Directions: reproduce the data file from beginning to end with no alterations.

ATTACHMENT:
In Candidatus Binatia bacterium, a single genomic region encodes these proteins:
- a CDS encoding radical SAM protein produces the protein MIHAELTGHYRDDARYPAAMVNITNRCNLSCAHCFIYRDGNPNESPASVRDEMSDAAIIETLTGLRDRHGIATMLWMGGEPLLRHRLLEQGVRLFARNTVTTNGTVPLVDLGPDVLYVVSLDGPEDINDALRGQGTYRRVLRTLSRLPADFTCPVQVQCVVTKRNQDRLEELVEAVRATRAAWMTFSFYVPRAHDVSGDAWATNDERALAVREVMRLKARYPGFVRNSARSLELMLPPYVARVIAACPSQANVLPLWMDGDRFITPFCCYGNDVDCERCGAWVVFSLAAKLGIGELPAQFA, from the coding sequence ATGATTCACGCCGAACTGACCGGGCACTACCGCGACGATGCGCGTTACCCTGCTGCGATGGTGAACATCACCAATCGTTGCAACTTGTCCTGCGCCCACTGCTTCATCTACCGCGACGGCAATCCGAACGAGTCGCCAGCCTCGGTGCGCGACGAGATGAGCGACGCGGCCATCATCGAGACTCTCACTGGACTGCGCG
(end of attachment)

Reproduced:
In Candidatus Binatia bacterium, a single genomic region encodes these proteins:
- a CDS encoding radical SAM protein produces the protein MIHAELTGHYRDDARYPAAMVNITNRCNLSCAHCFIYRDGNPNESPASVRDEMSDAAIIETLTGLRDRHGIATMLWMGGEPLLRHRLLEQGVRLFARNTVTTNGTVPLVDLGPDVLYVVSLDGPEDINDALRGQGTYRRVLRTLSRLPADFTCPVQVQCVVTKRNQDRLEELVEAVRATRAAWMTFSFYVPRAHDVSGDAWATNDERALAVREVMRLKARYPGFVRNSARSLELMLPPYVARVIAACPSQANVLPLWMDGDRFITPFCCYGNDVDCERCGAWVVFSLAAKLGIGELPAQFA, from the coding sequence ATGATTCACGCCGAACTGACCGGGCACTACCGCGACGATGCGCGTTACCCTGCTGCGATGGTGAACATCACCAATCGTTGCAACTTGTCCTGCGCCCACTGCTTCATCTACCGCGACGGCAATCCGAACGAGTCGCCAGCCTCGGTGCGCGACGAGATGAGCGACGCGGCCATCATCGAGACTCTCACTGGACTGCGCG